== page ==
Directed by Robert Rodriguez and starring Ben Affleck and Alice Braga, Hypnotic is a dull blend of other, better films.
At first glance, Hypnotic appears to be a typical mystery thriller. It follows despondent detective Danny Rourke (Ben Affleck) as he tries to cope with the loss of his daughter after she’s kidnapped by unknown assailants. And when a bank robbery goes awry, Rourke finds clues that lead him to believe the bank robbers and his daughter’s kidnappers are connected. In his pursuit for the truth, he recruits psychic Diana Cruz (Alice Braga), who opens up a whole world Rourke (and the audience) aren’t ready for.
As usual, Rodriguez wears many different production hats while behind the camera. He directs, writes, and acts as his own director of photography. The only thing he takes a backseat to is writing the music, which he coincidentally entrusted to his son Rebel Rodriguez. The result is certainly a movie with big swings. The deeper Rourke journeys into this mystery, the more he sees how much of his life oddly coincides with Lev Dellrayne (William Fitchner). And when actual supernatural abilities enter the plot, everything drastically changes not just Rourke’s perception of reality, but the audience’s entire understanding of what kind of movie they’re watching.
The twists continue as Rodriguez continually changes the playing field for the entirety of the 144 minutes, as you sit there constantly playing a guessing game of what might happen next and probably getting it wrong. Mostly because Hypnotic tries for unearned shock value more than anything else. Rodriguez takes plausible hooks and ideas that could be grandiose, but end up having no true connection to where these characters began.
“Are you familiar with the concept of Hypnotics?”
This audience cat-and-mouse game Rodriguez seems to be playing is about as entertaining as this movie gets unfortunately. The constant twists that are the film’s most unique selling point are also its greatest weakness as it forces Rodriguez to bloat the film with constant exposition to explain to the audience exactly why, and what, is happening. You might’ve heard the phrase, “show, don’t tell” at one point, but it turns out Rodriguez heard the phrase, “Tell them. Tell them so much, you forget to show them anything interesting on screen.”
There are attempts at some reality-bending CGI as mystical elements make the characters see buildings and streets move location and dimension, but then all that’s undercut by how the movie also has the lighting Saw. It ultimately looks like a cut-rate version of the Doctor Strange films while somehow looking worse than movies like Inception from 13 years ago. At least a similarly bonkers movie like Serenity was gaudy in an interesting way.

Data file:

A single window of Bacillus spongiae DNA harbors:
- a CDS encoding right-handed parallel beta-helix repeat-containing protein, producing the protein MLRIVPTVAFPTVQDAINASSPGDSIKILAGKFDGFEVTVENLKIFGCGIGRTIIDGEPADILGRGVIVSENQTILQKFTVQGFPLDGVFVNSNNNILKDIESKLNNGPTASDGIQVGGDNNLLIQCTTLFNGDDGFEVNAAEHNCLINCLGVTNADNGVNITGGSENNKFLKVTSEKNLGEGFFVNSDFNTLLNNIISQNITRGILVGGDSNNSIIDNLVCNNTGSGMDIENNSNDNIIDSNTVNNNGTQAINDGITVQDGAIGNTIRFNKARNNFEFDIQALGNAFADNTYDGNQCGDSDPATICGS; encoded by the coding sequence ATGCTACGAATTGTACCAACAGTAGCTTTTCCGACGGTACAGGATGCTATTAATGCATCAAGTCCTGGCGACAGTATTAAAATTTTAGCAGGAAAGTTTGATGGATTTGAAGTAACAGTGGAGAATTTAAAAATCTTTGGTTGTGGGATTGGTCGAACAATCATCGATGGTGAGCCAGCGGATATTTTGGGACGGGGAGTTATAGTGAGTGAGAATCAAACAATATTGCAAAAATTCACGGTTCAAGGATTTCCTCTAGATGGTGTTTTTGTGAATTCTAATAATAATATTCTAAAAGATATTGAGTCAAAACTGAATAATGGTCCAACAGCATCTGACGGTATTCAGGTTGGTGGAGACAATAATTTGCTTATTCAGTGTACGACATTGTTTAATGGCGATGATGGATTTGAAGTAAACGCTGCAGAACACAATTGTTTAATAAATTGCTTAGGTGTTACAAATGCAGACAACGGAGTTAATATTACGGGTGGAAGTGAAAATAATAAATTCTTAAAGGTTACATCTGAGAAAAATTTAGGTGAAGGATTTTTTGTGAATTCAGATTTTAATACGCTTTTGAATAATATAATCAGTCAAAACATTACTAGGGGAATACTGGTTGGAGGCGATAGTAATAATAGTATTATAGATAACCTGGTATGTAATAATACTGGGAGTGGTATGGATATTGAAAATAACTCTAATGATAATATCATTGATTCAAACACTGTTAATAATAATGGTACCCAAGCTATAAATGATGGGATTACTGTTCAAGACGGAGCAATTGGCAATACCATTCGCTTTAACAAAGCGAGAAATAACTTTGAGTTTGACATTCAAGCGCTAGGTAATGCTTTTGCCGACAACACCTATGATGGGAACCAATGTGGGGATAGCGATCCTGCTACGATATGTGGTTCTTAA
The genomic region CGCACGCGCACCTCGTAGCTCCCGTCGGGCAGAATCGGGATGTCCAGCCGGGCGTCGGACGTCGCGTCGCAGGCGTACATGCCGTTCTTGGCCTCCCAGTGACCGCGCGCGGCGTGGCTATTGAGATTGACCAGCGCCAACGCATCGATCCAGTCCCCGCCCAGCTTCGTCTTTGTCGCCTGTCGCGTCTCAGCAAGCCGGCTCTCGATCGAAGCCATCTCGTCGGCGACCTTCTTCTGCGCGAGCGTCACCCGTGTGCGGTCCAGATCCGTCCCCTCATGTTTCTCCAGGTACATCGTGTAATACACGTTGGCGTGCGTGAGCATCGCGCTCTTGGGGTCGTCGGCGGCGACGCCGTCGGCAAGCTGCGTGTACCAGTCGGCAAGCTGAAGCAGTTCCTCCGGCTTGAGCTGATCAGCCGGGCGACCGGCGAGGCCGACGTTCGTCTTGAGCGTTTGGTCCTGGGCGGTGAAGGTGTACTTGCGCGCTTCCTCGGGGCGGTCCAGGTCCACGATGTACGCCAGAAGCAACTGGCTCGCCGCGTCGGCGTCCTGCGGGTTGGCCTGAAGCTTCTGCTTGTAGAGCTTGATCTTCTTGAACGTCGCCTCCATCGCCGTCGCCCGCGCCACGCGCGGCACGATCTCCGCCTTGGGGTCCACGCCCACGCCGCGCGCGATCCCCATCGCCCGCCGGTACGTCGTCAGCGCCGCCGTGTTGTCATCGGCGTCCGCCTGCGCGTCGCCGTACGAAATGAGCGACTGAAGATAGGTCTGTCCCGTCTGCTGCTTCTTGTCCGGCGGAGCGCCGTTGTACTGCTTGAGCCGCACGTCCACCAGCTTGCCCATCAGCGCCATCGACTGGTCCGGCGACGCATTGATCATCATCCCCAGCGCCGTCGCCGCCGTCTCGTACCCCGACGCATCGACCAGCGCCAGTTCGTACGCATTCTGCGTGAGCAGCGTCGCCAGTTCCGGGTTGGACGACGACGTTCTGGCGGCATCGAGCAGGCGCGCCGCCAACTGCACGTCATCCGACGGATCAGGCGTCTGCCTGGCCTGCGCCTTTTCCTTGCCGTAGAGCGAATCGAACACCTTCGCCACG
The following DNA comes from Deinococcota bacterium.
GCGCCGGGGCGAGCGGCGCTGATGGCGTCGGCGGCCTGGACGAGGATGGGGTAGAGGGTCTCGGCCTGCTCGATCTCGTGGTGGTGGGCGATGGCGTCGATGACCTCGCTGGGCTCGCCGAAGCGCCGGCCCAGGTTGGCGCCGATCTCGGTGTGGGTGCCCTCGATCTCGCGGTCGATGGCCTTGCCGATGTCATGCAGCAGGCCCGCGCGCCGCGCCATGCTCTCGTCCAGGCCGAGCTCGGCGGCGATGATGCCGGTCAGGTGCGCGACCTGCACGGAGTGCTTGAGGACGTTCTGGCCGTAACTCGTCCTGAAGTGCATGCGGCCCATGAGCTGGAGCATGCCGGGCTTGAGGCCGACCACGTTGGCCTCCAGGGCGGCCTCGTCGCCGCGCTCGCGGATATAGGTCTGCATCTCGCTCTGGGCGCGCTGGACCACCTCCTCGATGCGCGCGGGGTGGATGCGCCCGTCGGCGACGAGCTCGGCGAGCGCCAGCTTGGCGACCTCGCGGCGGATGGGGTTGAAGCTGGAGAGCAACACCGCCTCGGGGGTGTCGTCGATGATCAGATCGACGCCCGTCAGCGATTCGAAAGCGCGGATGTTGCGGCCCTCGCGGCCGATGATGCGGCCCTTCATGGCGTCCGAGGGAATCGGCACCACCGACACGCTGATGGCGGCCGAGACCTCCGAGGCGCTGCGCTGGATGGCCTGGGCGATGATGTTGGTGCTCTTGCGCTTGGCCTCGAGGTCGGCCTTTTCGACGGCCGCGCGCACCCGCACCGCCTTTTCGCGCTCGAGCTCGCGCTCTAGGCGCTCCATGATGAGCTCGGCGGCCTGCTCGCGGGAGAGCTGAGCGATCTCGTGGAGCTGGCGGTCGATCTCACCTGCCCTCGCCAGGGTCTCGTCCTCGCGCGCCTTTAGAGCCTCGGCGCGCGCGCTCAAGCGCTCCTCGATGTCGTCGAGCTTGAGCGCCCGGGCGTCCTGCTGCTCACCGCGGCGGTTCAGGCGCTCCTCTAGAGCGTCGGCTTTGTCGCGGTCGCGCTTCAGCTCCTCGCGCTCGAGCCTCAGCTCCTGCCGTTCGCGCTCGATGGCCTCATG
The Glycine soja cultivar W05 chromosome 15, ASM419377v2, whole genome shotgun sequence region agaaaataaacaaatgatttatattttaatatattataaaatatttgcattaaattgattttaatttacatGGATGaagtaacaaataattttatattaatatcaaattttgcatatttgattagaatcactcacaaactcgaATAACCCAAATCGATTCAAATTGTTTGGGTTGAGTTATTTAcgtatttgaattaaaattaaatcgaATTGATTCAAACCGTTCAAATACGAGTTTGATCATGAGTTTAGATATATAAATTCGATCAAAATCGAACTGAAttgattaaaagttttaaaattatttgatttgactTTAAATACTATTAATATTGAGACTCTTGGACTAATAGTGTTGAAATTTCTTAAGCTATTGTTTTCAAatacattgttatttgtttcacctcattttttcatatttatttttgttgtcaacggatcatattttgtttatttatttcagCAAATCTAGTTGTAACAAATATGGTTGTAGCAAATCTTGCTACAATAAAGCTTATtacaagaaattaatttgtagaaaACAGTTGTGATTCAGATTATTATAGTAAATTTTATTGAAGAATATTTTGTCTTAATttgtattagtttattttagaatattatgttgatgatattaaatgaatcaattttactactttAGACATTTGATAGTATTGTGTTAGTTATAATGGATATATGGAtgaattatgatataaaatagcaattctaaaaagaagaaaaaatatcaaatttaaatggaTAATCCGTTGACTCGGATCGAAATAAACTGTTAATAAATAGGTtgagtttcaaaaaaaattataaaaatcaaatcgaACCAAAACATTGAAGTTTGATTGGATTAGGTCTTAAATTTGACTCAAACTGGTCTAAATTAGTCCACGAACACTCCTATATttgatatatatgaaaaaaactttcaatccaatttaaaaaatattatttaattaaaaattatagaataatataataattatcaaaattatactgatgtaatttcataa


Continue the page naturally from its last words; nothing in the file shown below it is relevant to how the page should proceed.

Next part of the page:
So, what happened here? Well, Rodriguez, who’s known for making financially lean movies, was handcuffed like a lot of other filmmakers in 2020. After a shutdown of production, the filmmakers opted to leave their in-person scouted sets in Los Angeles and instead build an entire studio in Texas. This massive disruption might explain the corner-cutting in terms of what’s on display, but it doesn’t explain the inexcusable performances.
With the exception of Fitchner’s exceptional bad guy, everyone else onscreen appears to want to be anywhere else. Affleck plays the part as oddly apathetic and dispassionate for someone whose entire world shatters and reshapes itself every 10 minutes. Even usually reliable actors like Braga gets dimmed and weighed down by Rodriguez’s heavy-handed “Tell them so much they’ll forget it all in an instant” writing.
The bottom line.
Ultimately, Hypnotic fails to blow away the audience with its admittedly intriguing tease of a premise. If you’re expecting to leave the theater the same way you did other movies promising shock and awe like Prisoners or The Usual Suspects, you’ll probably walk away more confused than anything else. At least the movie moves somewhat quickly, and the twists are just interesting enough to be momentarily engaging. Just never emotionally engaging. To the point where the only hypnosis happening here is when the audience lulls itself to sleep.
Hypnotic opens in theaters May 12.
Images courtesy of Ketchup Entertainment.
HYPNOTIC - 5.5/10